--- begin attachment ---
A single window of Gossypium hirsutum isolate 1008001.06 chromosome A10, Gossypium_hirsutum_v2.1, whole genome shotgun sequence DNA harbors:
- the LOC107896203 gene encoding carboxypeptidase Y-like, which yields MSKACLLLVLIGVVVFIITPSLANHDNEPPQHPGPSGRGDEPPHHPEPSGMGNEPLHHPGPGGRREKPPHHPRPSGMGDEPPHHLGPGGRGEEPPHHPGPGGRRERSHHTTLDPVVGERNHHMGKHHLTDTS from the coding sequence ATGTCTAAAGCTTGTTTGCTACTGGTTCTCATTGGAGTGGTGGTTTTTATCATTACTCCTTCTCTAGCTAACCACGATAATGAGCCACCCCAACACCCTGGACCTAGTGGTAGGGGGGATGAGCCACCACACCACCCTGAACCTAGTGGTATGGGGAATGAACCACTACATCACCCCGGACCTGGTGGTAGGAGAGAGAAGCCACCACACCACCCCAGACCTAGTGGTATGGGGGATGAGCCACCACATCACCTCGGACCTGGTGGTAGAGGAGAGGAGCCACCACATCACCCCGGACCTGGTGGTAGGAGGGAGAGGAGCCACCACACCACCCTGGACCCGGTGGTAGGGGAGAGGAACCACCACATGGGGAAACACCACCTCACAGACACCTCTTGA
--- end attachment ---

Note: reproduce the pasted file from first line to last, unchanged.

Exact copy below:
A single window of Gossypium hirsutum isolate 1008001.06 chromosome A10, Gossypium_hirsutum_v2.1, whole genome shotgun sequence DNA harbors:
- the LOC107896203 gene encoding carboxypeptidase Y-like, which yields MSKACLLLVLIGVVVFIITPSLANHDNEPPQHPGPSGRGDEPPHHPEPSGMGNEPLHHPGPGGRREKPPHHPRPSGMGDEPPHHLGPGGRGEEPPHHPGPGGRRERSHHTTLDPVVGERNHHMGKHHLTDTS from the coding sequence ATGTCTAAAGCTTGTTTGCTACTGGTTCTCATTGGAGTGGTGGTTTTTATCATTACTCCTTCTCTAGCTAACCACGATAATGAGCCACCCCAACACCCTGGACCTAGTGGTAGGGGGGATGAGCCACCACACCACCCTGAACCTAGTGGTATGGGGAATGAACCACTACATCACCCCGGACCTGGTGGTAGGAGAGAGAAGCCACCACACCACCCCAGACCTAGTGGTATGGGGGATGAGCCACCACATCACCTCGGACCTGGTGGTAGAGGAGAGGAGCCACCACATCACCCCGGACCTGGTGGTAGGAGGGAGAGGAGCCACCACACCACCCTGGACCCGGTGGTAGGGGAGAGGAACCACCACATGGGGAAACACCACCTCACAGACACCTCTTGA